In Fig. 1 the XRD patterns of MoS2/SBA-15 and MoS2/SBA-15 promoted with Co (6 nm and 9 nm) are displayed. An intense peak at about 1.0° 2θ and two distinct weak reflections between 1.5 and 2.0° 2θ are observed which are the characteristic reflections (100), (110), and (200) of hexagonal mesoporous SBA-15 with space group p6mm. The existence of these characteristic peaks evidences that the primary structure of the material consists of well ordered channels which are maintained after the Co and Mo incorporation. However, after loading of SBA-15 with MoS2/Co-MoS2 the intensity of the reflections decreased. This phenomenon is well known and is caused by the strong absorption of X-rays by Mo and/or a partial loss of the high order of the mesostructure [11].

Fig. 1
figure1

XRD patterns of (A) SBA-15 (6 nm), (B) Mo(9)/SBA-15 (6 nm), (C) Co(2)Mo(10)/SBA-15 (6 nm), (D) SBA-15 (9 nm), (E) Mo(11)/SBA-15 (9 nm) and (F) Co(2)Mo(10)SBA-15 (9 nm)

Wide-angle XRD patterns of Co-Mo catalysts supported on SBA-15 with pore size of 6 nm are shown in Fig. 2. In addition to a broad modulation at about 22° 2θ caused by SBA-15, reflections at 14.4, 33, 40, and 58° 2θ correspond to the poorly crystalline structure of 2H-MoS2 in all patterns. The asymmetric shape of the reflections at 33, 40, and 58° 2θ is a typical feature of layered materials with a partial turbostratic disorder. The average particle size of MoS2 can be estimated from the peak width using the Scherrer formula, d = 0.941λ/B cosθ B, where d is the mean diameter of the particle, λ is the wavelength of the Cu Kα1 line (0.154056 nm), θ B is the angle between the incident beam and the reflecting lattice planes, and B is the width of the diffraction peak. The average crystallite size of MoS2 estimated from the (002) reflection is typically about 4 nm (see Table 1), i.e., on average six layers of MoS2 form the stacks in the c direction. The mean crystallite size of MoS2 increases with increasing Mo loading for catalysts with the same Co content (Table 1). Comparing the sizes of MoS2 nanoparticles with the pore diameters of the SBA-15 materials, a possible explanation is that the crystallites are located inside the channels of SBA-15 being directed along the channel axis. With increasing Co content up to ca. 3 wt.% an enlargement of the particle size of MoS2 to about 6 nm is observed (Table 1, Fig. 2C). It suggests that the CoS x particles inside the channels hinder the dispersion of ATM along the channels. In addition to the reflections of MoS2, reflections of the stable Co9S8 phase appear at 30 and 52° 2θ. The peaks of Co9S8 are almost absent for high Mo-loading (Fig. 2B), which indicates the generation of an increasing amount of the catalytically active CoMoS phases.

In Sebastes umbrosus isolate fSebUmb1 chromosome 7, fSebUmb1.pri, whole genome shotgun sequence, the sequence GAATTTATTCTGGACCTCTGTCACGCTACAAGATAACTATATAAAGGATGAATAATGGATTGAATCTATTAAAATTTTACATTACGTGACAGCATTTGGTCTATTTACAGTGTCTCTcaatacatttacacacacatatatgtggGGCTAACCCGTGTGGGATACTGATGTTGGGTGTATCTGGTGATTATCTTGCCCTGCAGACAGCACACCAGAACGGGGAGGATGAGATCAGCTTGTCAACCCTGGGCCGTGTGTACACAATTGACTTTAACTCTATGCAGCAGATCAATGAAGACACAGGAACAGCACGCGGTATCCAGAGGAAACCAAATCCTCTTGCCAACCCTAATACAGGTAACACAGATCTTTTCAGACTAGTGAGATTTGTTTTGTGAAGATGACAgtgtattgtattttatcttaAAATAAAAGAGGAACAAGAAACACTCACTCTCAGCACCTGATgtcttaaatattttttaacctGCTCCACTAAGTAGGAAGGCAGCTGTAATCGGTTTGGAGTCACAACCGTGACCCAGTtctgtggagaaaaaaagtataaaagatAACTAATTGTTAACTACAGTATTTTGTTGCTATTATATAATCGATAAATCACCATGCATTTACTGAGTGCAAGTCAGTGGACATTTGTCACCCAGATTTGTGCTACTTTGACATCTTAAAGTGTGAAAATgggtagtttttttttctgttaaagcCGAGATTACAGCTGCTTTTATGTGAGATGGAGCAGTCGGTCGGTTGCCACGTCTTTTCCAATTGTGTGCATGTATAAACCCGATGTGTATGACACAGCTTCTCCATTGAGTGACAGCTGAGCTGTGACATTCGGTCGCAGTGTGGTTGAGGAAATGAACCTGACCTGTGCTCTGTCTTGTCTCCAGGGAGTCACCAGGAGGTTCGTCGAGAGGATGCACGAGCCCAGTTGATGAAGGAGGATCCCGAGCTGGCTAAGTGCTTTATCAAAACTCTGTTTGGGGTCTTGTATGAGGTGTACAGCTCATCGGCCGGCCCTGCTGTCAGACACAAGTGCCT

Fig. 2
figure2

Wide-angle XRD patterns of (A) Co(2)Mo(10)/SBA-15 (6 nm), (B) Co(2)Mo(20)/SBA-15 (6 nm); (C) Co(3)Mo(14)/ SBA-15 (6 nm). (*) Co9S8

Table 1 Specific surface area, normalized surface area, pore volume and normalized pore volume of SBA-15 support and Co-Mo sulfide catalysts supported on SBA-15 and the mean MoS2 crystal size supported on SBA-15

Nitrogen Physisorption

In Figs. 3 and 4 the N2 adsorption–desorption isotherms (at 77 K) and the pore-size distribution of SBA-15 and the impregnated SBA-15 materials with different metal loading are displayed. The amount of adsorbed nitrogen, which is associated with the specific surface area, is clearly larger for SBA-15 synthesized at 353 K in comparison with SBA-15 prepared at 413 K. The specific surface areas and pore volumes were determined by application of the BET equation and the numerical data are listed in Table 1. The capillary condensation step shows as a sharp increase of the adsorbed N2 volume at a relative pressure p/p 0 = 0.6–0.8 with a hysteresis loop type H1 typically of mesoporus materials. The sharpness of this condensation step indicates the uniformity of mesopore sizes. The pore sizes were calculated from the desorption branch of the isotherms. For SBA-15 materials as well as the MoS2/SBA-15 and Co-MoS2/SBA-15 catalysts a type IV isotherm is observed, which is the typical feature for mesoporous materials [28], evidencing that the incorporation of Co and Mo species does not destroy the mesoporous structure of SBA-15. However, the nitrogen physisorption isotherm of impregnated SBA-15 materials displays some changes: (1) The mean pore diameter is shifted marginally towards higher values after introduction of Mo and Co in SBA-15, a phenomenon which was reported previously [13]; (2) The normalized surface area and pore volume decrease after the incorporation of metal sulfides (Table 1). This effect may be caused by partial pore blocking by the MoS2/Co-MoS2 phases, because the formation of Mo and Co sulfides inside the channels of the SBA-15 material should not significantly affect the pore volume due to their high density. Moreover, the normalized surfaces areas which are related to the pore blocking effects are higher for the Co-Mo2/SBA-15 (9 nm) samples (>0.9) than for the catalysts supported on SBA-15 (6 nm) (0.55–0.70). The large pore diameter of 9 nm seems to be more suitable for the application as catalyst support because of the less pronounced pore blocking effects. It should be noted that the surface area of 9 nm SBA-15 (ca. 467 m2/g) is obviously lower compared to the 6 nm SBA-15 (ca. 842 m2/g, see Table 1).

Fig. 3
figure3

Nitrogen adsorption/desorption isotherms (left) and BJH pore-size distribution (right). (A) SBA-15 (6 nm); (B) Mo(9)/SBA-15 (6 nm) and (C) Co(2)Mo(20)/SBA-15 (6 nm)